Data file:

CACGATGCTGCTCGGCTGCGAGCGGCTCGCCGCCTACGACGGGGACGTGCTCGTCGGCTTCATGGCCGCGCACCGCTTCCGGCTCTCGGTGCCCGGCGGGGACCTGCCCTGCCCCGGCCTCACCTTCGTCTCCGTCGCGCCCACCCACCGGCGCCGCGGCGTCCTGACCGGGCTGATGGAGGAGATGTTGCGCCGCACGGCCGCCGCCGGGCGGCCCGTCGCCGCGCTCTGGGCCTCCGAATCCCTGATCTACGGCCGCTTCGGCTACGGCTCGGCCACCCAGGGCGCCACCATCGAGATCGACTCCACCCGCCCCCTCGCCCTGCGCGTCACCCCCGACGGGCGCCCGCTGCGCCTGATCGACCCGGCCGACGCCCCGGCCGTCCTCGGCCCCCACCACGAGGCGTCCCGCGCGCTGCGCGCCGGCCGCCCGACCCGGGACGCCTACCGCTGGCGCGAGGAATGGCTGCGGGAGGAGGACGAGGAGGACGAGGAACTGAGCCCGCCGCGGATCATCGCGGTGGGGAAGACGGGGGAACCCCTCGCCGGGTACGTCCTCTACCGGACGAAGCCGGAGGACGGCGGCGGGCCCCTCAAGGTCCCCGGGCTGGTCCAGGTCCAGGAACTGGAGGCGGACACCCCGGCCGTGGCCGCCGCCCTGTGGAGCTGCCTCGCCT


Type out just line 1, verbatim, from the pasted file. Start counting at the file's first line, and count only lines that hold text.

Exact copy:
CACGATGCTGCTCGGCTGCGAGCGGCTCGCCGCCTACGACGGGGACGTGCTCGTCGGCTTCATGGCCGCGCACCGCTTCCGGCTCTCGGTGCCCGGCGGGGACCTGCCCTGCCCCGGCCTCACCTTCGTCTCCGTCGCGCCCACCCACCGGCGCCGCGGCGTCCTGACCGGGCTGATGGAGGAGATGTTGCGCCGCACGGCCGCCGCCGGGCGGCCCGTCGCCGCGCTCTGGGCCTCCGAATCCCTGATCTACGGCCGCTTCGGCTACGGCTCGGCCACCCAGGGCGCCACCATCGAGATCGACTCCACCCGCCCCCTCGCCCTGCGCGTCACCCCCGACGGGCGCCCGCTGCGCCTGATCGACCCGGCCGACGCCCCGGCCGTCCTCGGCCCCCACCACGAGGCGTCCCGCGCGCTGCGCGCCGGCCGCCCGACCCGGGACGCCTACCGCTGGCGCGAGGAATGGCTGCGGGAGGAGGACGAGGAGGACGAGGAACTGAGCCCGCCGCGGATCATCGCGGTGGGGAAGACGGGGGAACCCCTCGCCGGGTACGTCCTCTACCGGACGAAGCCGGAGGACGGCGGCGGGCCCCTCAAGGTCCCCGGGCTGGTCCAGGTCCAGGAACTGGAGGCGGACACCCCGGCCGTGGCCGCCGCCCTGTGGAGCTGCCTCGCCT